from The American Heritage® Dictionary of the English Language, 5th Edition.
- noun The part of a cell nucleus that remains less colored than the rest of the nucleus when stained or dyed.
from The Century Dictionary.
- noun In botany, that portion of the basic substance of the nucleus of a vegetable-cell which, under the action of staining agents, becomes less highly colored than the rest.
from the GNU version of the Collaborative International Dictionary of English.
- noun (Biol.) Tissue which is not stained by fluid dyes.
from Wiktionary, Creative Commons Attribution/Share-Alike License.
- noun biology Tissue which is not stained by fluid dyes.
from WordNet 3.0 Copyright 2006 by Princeton University. All rights reserved.
- noun the part of a cell nucleus that is relatively uncolored by stains or dyes
from The American Heritage® Dictionary of the English Language, 4th Edition
Researches, chiefly due to Flemming, have shown that the nucleus in very many tissues of higher plants and animals consists of a capsule containing a plasma of "achromatin," not deeply stained by re-agents, ramifying in which is a reticulum of "chromatin" consisting of fibres which readily take a deep stain.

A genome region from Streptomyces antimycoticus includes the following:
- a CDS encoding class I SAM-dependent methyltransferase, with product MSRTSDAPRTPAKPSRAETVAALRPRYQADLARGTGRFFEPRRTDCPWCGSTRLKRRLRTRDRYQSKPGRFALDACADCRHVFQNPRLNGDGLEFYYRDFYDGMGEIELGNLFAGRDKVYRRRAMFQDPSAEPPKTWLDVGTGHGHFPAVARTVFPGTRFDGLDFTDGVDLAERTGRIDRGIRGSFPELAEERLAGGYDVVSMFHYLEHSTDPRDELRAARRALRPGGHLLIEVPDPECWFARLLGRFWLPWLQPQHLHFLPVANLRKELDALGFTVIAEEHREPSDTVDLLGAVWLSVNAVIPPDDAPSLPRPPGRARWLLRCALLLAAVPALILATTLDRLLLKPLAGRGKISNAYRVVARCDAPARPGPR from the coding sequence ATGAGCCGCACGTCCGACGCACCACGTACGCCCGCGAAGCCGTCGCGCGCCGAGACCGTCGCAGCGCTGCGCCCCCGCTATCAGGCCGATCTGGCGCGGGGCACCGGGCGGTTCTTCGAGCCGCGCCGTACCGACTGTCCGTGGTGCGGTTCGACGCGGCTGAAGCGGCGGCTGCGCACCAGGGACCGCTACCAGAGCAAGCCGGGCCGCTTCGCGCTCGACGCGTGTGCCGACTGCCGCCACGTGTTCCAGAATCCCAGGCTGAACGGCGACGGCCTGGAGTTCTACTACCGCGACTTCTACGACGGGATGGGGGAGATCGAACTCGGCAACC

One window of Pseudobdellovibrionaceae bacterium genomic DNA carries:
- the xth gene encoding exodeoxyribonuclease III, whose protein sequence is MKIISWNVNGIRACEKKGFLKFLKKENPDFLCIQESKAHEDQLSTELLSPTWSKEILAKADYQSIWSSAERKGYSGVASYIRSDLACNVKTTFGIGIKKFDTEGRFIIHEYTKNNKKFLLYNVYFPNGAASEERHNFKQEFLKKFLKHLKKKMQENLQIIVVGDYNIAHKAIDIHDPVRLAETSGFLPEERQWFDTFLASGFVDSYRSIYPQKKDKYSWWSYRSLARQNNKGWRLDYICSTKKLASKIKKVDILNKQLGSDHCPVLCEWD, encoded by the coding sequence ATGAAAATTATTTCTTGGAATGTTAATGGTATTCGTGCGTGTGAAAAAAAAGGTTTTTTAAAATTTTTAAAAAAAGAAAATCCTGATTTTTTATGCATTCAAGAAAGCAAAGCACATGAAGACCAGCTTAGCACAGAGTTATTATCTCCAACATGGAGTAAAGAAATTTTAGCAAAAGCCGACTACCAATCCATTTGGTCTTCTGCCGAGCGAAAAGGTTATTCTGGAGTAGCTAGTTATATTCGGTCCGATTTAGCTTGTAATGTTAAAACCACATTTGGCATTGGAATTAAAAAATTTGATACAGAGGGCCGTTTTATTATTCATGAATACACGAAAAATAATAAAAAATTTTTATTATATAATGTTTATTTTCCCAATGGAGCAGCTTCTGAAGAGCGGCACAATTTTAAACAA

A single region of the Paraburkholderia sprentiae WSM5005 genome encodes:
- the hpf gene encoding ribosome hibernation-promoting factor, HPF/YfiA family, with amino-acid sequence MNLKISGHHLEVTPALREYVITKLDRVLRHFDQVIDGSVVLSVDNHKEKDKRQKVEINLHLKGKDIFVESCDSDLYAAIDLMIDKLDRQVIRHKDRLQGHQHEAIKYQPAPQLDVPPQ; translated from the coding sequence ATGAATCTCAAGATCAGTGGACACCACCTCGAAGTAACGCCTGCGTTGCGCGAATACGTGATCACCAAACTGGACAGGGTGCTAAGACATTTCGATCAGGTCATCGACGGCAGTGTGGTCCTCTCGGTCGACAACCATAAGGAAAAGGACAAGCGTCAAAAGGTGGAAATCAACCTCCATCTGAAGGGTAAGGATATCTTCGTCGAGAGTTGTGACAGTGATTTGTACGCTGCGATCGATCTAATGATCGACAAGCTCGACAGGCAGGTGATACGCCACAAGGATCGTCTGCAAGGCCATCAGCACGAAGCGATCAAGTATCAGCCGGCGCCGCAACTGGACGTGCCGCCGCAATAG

They are: the chromatin, or coloured nuclear substance, which has a peculiar property of tingeing itself deeply with certain colouring matters (carmine, haematoxylin, etc.), and the achromin (or linin, or achromatin), a colourless nuclear substance that lacks this property.
Now the two groups diverge, and in many cases a striated appearance of the achromatin substance between the two groups of chromatin loops is observable (H).
In some cases (especially egg-cells) this striated arrangement of the achromatin is then termed a "nucleus-spindle," and the group of chromatin loops (G, _a_) is known as "the equatorial plate."
In G the chromatin fibres are marked _a_, and correspond to the "equatorial plate"; _b_, achromatin fibres forming the nucleus-spindle; _c_, granules of the cell-protoplasm forming a "polar star."
Each of the attraction-spheres has divided into two, which are joined by fibres of achromatin, and connected with the periphery of the cell in the same way as in the original or parent sphere, III.]